On the blogs: Former skeptics are now backing renewables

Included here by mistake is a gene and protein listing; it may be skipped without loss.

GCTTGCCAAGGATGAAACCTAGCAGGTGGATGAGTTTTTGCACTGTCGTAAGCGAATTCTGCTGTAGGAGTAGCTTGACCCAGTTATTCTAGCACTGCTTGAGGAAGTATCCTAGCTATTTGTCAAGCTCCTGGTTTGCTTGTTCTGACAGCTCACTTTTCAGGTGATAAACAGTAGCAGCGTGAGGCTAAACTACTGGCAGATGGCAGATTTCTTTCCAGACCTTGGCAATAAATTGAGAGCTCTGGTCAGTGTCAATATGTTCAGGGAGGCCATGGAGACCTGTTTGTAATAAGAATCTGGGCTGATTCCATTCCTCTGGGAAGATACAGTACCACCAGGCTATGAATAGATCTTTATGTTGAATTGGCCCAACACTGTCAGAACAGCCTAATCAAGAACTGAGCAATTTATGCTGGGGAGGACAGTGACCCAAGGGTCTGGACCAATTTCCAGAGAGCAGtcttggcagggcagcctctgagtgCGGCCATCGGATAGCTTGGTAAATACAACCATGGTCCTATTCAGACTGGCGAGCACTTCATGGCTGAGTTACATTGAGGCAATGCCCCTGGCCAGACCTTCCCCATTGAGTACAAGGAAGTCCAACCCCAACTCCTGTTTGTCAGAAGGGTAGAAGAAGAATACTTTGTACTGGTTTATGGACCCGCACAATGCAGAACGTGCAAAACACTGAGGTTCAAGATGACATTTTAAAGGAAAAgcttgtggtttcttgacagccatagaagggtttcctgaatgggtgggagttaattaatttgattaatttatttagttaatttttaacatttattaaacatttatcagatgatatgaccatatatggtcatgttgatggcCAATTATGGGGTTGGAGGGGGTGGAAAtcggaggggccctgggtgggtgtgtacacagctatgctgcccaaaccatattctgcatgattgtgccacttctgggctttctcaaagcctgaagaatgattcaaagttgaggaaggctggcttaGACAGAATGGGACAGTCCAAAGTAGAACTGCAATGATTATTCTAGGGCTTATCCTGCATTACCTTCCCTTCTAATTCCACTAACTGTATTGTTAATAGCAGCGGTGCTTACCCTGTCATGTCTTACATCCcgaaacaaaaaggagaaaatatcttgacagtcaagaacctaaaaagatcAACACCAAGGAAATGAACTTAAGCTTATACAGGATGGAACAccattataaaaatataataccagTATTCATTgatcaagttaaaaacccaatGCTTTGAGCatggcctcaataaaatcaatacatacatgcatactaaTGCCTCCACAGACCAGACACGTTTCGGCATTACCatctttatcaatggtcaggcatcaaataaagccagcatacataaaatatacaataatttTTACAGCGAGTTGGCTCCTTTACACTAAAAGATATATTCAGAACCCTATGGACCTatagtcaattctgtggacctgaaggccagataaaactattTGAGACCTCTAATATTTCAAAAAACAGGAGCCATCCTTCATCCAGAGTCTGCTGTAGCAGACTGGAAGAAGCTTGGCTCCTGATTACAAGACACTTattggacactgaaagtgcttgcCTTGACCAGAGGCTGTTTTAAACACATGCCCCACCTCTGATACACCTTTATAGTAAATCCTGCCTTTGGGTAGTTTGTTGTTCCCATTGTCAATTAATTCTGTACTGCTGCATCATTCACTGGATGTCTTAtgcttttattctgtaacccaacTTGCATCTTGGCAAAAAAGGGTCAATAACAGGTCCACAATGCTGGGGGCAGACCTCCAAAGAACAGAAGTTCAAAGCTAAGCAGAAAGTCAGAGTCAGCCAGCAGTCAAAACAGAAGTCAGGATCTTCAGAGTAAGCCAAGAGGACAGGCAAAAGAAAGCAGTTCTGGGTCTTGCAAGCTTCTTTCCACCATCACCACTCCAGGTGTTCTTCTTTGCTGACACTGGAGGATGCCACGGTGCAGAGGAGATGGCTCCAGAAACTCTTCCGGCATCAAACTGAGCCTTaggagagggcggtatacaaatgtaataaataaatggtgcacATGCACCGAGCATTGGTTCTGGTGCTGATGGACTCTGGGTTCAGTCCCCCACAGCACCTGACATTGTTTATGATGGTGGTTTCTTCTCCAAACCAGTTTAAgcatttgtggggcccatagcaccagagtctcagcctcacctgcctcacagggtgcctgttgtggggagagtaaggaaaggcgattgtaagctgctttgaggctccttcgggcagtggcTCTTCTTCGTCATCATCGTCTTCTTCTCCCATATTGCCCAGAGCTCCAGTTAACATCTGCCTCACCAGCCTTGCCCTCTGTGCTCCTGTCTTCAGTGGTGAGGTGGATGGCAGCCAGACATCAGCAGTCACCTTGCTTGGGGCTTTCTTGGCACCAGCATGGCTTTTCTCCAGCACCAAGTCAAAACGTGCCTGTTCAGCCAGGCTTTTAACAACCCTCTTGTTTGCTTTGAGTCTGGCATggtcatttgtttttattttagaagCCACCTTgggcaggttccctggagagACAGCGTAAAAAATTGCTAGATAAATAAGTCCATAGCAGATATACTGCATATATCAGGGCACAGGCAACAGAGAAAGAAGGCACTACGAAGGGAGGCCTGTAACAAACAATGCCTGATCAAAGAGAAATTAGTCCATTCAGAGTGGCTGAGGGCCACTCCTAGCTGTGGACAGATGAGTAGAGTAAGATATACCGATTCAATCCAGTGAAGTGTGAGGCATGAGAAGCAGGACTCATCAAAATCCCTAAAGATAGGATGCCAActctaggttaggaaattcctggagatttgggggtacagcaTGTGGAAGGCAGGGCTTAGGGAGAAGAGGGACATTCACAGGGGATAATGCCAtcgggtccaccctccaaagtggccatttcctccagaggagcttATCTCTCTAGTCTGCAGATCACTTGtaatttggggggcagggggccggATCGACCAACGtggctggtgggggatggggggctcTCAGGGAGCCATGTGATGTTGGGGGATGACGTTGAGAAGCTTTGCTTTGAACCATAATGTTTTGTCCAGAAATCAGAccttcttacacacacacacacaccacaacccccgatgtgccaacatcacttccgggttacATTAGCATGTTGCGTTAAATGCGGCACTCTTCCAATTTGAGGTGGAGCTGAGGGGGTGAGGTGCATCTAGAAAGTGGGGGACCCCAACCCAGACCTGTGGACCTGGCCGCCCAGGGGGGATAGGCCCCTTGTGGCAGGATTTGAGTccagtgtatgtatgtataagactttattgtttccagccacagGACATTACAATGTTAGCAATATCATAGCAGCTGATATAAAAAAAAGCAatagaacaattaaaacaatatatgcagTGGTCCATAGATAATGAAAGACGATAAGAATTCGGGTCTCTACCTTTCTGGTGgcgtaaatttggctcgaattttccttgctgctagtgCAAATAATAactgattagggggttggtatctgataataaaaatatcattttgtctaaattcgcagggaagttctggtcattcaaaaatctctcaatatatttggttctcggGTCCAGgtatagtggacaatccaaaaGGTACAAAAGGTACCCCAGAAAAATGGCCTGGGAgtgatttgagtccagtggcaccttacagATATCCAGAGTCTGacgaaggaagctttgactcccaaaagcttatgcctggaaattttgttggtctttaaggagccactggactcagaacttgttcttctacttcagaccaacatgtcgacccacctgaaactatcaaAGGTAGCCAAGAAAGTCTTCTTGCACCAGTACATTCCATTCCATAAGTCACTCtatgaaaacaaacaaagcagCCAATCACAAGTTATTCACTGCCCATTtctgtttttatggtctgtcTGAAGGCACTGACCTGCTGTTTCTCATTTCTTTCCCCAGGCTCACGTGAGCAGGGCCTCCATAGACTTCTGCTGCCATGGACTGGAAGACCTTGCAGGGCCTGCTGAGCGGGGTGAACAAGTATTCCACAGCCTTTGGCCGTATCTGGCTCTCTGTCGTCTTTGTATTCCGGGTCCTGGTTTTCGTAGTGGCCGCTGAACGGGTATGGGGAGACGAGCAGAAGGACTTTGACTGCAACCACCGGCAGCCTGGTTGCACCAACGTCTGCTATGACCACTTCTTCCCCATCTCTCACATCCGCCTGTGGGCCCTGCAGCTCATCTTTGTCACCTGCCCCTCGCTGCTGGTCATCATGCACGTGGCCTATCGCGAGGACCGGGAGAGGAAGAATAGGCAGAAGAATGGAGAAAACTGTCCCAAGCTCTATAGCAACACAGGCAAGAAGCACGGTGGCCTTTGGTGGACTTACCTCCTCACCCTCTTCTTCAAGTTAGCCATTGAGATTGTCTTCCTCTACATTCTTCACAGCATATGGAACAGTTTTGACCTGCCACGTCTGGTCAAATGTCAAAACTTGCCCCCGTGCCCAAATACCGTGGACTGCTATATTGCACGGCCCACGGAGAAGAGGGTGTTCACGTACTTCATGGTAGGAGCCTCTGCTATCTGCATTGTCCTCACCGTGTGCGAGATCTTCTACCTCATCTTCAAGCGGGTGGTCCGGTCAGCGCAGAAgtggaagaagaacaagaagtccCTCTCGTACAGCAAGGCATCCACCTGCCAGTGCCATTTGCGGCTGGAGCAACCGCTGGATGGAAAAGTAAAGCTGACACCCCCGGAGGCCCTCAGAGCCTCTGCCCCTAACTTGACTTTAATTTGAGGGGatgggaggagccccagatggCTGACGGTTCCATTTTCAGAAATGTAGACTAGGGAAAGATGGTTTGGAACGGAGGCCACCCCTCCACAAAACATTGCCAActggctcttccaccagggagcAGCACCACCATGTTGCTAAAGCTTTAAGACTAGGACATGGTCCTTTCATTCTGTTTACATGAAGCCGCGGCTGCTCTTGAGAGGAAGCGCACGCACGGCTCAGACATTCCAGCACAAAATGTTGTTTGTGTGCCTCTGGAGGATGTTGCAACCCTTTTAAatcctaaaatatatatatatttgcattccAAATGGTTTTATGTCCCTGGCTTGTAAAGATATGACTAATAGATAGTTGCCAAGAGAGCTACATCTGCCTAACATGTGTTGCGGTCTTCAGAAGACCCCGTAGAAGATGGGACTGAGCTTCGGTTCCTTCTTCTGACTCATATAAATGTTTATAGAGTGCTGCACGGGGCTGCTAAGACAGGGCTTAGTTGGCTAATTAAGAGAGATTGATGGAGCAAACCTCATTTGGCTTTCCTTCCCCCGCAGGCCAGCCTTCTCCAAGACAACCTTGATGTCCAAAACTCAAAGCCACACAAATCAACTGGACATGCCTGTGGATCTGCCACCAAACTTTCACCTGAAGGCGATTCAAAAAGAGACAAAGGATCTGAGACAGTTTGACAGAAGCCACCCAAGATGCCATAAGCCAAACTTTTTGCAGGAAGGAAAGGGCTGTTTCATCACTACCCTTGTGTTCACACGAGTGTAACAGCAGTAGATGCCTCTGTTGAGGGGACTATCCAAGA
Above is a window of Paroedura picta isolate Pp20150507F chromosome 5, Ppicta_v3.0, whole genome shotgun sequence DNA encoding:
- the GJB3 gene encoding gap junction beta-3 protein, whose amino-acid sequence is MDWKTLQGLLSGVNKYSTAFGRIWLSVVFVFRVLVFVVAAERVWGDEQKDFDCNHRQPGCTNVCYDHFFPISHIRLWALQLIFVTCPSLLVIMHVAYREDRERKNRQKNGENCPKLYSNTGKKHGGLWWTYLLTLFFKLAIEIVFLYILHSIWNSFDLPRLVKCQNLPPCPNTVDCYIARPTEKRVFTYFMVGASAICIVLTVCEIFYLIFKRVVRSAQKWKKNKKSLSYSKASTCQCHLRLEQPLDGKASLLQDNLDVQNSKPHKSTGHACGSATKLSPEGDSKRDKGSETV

first_imgOn the blogs: Former skeptics are now backing renewables FacebookTwitterLinkedInEmailPrint分享OilPrice.com:Who would have thought wind’s transformation from subsidy-supported to self-financing power source would happen so quickly—not this publication, that’s for sure.Apart from diehard environmentalists, most consumers have been opposed to renewables on the basis they cost significantly more, and turbines are an eyesore on the landscape. But in the span of less than 10 years, public opposition has declined. Opposition has not gone way entirely, but it has softened as we have become more familiar with the sight of slowly rotating turbine blades on the horizon and with the realization that its costs are falling dramatically.A recent article in The Telegraph reports on how the cost of power production from onshore wind farms has dropped so far it undercuts conventional coal, natural gas and nuclear options. Calling it the “subsidy-free revolution,” the Telegraph article reflects our own surprise at how quickly the change has taken place.To be fair, offshore power still requires some subsidy because of the greater cost of installation and maintenance. Even here, costs continue to fall, and subsidy is a route the authorities prefer to entertain because of public opposition to what was seen as the blight of onshore turbines dotting the landscape. In large part, this is because turbine sizes have increased and, as a result, efficiencies have increased.The latest figures are sounding the death knell for nuclear power in the U.K., but as usual the government hasn’t caught up with the numbers. Nuclear power is costing a massive £92.50 per megawatt hour and is partly justified on the basis that a base load of power is always required to fill in renewables variability. However, battery parks like Glassenbury in Kent are springing up that can meet gaps in demand, but nothing like a 2 GW nuclear power plant; still, a few MW here and there is slowly adding up.Still, a low-carbon future, at lower power costs and with the benefit of economic growth from investments–what’s not to like?More: Wind Energy Is Getting Cheaper And Cheaperlast_img

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